How do you keep your employees when there is a shortage of manpower? Bosses have decided to do more for the well-being of their employees, in order to prevent them from going elsewhere. Report in Toulouse.
The restaurant Les pieds sous la table, in Toulouse (Haute-Garonne), welcomes up to 160 customers per day. The service is intense, but candidates are scrambling to work on it. The working conditions are considered ideal by Elisa Bannwarth, a young waitress on a permanent contract for 3 months: weeks of 40 hours on average, and overtime to the minute. “Even the bosses, even the superiors insisted”, she assures. The employee declares his working time himself on an application set up by the company.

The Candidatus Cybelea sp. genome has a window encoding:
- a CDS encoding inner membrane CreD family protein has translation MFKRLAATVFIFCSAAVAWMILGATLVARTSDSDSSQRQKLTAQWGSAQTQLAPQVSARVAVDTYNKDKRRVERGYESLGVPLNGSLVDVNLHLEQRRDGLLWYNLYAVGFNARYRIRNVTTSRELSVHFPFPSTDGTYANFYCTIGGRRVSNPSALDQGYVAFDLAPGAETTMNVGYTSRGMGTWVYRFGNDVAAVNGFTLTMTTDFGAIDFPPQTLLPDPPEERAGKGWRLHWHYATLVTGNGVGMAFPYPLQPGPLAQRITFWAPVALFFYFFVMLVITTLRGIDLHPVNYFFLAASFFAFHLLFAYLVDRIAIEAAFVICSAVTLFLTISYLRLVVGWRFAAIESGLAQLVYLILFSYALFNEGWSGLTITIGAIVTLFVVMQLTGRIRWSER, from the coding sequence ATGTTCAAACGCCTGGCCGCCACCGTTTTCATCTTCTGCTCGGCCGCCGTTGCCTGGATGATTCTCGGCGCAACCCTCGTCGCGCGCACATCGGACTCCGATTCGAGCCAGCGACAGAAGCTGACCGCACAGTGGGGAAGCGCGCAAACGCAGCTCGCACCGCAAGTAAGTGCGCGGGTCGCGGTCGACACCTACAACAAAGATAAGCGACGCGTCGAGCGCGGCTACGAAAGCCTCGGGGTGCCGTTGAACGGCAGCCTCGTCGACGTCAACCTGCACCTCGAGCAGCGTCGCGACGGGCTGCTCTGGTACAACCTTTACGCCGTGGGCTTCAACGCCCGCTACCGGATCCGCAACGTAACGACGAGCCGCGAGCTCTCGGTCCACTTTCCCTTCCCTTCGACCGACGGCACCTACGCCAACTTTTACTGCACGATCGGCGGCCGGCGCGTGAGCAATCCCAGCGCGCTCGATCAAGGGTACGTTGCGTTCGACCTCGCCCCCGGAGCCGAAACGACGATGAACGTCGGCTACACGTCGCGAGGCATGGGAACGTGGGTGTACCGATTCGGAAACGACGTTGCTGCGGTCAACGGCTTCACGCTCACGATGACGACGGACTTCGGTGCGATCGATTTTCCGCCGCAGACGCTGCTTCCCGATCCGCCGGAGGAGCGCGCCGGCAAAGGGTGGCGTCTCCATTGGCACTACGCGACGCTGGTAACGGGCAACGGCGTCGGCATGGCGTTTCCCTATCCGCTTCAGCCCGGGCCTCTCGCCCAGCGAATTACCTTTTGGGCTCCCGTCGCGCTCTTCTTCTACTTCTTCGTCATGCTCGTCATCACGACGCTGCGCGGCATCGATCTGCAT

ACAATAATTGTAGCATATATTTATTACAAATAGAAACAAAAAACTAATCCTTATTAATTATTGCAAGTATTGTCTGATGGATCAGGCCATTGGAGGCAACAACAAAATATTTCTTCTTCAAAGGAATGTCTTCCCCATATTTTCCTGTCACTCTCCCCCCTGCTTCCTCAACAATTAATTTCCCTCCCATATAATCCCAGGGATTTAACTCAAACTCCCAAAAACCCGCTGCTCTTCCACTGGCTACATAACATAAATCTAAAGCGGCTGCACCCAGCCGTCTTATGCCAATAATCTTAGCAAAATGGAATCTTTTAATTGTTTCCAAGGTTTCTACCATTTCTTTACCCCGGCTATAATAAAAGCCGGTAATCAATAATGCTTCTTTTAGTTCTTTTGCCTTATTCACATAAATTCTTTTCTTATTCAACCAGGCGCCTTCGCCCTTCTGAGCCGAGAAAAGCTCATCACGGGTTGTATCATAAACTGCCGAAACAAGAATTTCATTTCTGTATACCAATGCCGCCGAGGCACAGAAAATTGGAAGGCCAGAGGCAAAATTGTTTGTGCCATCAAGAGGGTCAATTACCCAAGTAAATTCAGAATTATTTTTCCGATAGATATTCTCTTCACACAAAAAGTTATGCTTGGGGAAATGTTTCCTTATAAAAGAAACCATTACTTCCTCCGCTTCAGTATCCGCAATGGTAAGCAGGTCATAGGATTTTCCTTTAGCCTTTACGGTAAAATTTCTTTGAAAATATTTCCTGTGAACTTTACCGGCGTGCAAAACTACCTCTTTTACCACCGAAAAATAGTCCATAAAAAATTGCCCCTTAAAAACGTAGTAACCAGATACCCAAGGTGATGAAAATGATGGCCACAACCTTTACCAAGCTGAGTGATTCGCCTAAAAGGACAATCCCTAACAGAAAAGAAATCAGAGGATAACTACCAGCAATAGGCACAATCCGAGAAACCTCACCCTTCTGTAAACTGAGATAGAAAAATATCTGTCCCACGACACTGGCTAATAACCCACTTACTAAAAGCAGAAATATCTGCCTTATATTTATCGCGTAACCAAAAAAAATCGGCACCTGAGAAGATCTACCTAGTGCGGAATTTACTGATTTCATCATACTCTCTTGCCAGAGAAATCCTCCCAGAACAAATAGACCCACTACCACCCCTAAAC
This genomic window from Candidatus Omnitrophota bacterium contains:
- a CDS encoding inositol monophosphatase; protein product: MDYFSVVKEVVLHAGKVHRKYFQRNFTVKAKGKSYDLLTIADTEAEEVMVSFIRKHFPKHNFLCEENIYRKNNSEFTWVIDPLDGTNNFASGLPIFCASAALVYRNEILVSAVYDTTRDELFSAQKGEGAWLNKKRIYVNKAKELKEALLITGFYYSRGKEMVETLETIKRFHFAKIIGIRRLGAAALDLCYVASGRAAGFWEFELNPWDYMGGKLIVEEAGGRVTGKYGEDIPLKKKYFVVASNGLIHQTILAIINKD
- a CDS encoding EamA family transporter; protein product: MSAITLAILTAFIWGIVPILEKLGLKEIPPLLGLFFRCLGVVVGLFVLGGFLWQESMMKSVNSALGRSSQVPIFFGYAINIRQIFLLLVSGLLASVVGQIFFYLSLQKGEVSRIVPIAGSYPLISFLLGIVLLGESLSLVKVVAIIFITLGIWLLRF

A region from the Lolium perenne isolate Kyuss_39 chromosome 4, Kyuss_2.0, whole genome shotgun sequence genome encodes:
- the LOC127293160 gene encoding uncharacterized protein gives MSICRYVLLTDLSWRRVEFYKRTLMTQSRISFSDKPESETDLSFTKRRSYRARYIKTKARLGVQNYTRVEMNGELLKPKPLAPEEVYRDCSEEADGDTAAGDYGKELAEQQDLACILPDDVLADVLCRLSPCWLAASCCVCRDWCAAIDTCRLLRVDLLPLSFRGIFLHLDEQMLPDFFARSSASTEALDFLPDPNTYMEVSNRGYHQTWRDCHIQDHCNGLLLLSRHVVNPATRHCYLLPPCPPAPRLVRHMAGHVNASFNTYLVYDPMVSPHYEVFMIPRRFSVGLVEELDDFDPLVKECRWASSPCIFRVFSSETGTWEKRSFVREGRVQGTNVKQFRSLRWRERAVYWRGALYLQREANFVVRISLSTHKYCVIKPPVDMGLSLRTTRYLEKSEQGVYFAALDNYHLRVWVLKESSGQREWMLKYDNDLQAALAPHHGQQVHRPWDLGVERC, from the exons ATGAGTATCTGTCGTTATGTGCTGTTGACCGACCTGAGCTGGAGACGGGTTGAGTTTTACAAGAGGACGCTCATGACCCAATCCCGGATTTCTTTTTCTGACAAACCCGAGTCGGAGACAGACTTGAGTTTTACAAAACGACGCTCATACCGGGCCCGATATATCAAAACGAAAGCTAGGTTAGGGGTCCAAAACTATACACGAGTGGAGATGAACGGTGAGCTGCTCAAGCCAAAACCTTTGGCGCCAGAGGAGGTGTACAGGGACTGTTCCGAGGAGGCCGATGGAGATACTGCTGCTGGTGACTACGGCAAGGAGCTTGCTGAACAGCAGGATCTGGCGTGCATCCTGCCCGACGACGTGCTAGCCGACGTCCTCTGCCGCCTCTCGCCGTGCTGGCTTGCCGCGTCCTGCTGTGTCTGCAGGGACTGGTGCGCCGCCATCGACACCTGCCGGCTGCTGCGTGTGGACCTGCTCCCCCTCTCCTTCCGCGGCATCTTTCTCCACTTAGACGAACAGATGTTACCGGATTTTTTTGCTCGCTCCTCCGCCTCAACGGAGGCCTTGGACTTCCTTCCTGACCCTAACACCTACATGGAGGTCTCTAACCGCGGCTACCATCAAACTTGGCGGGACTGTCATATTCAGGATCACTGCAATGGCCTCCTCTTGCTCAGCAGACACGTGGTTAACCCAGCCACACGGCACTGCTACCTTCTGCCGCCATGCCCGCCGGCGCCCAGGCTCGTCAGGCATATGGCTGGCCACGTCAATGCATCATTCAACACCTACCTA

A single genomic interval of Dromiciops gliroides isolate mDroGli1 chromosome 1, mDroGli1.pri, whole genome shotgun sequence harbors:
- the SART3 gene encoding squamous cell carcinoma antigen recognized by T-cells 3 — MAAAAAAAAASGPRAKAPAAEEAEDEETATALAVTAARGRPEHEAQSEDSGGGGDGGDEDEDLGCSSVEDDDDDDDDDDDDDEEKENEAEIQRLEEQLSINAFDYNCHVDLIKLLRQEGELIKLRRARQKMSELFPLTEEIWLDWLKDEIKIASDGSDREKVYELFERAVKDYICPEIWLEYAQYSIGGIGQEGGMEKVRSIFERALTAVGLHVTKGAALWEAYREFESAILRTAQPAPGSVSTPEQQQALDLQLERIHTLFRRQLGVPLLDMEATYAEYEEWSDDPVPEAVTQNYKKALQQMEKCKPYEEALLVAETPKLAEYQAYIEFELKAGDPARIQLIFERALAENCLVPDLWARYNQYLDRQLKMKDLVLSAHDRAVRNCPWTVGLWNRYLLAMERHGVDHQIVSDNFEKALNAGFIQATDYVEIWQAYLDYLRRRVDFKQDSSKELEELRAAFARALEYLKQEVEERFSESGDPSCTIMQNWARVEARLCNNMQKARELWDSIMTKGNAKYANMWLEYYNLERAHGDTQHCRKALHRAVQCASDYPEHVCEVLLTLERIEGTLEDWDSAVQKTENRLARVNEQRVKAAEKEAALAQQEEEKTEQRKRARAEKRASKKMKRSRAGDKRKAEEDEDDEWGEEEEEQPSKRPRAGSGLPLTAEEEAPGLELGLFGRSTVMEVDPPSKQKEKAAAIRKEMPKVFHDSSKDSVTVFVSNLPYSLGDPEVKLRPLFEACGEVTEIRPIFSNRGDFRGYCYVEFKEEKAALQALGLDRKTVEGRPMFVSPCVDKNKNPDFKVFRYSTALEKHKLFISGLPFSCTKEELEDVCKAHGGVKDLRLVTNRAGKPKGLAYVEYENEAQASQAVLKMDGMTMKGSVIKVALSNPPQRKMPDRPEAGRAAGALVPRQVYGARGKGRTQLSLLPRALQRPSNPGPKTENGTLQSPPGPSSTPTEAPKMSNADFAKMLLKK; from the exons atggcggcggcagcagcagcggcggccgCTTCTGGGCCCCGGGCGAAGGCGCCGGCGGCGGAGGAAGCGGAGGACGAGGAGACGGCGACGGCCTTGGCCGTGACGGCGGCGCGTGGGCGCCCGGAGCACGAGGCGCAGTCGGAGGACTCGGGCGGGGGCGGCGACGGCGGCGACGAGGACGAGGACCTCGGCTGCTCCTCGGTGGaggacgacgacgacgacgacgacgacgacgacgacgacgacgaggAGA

In the kitchen, two teams linked up for lunch and dinner services. Loïc Broudin, kitchen assistant, works from 8 a.m. to 5 p.m. Monday to Friday. “This is what the company wants and this is what I was looking for too”, he confides. The boss, Fabien Jeanjean, tracks waste of food as much as time of work. “When we make a blanquette, instead of making 40 portions for a lunch, we will make a hundred, serve lunch, the rest will go to the blast chiller”, he explains. To set up the organization, the boss and employees regularly participate in training courses on the first floor of the establishment. Rather than increasing salaries, the business manager relies on the versatility of the employees. Former room manager, Julia Deplaix has thus become an executive.
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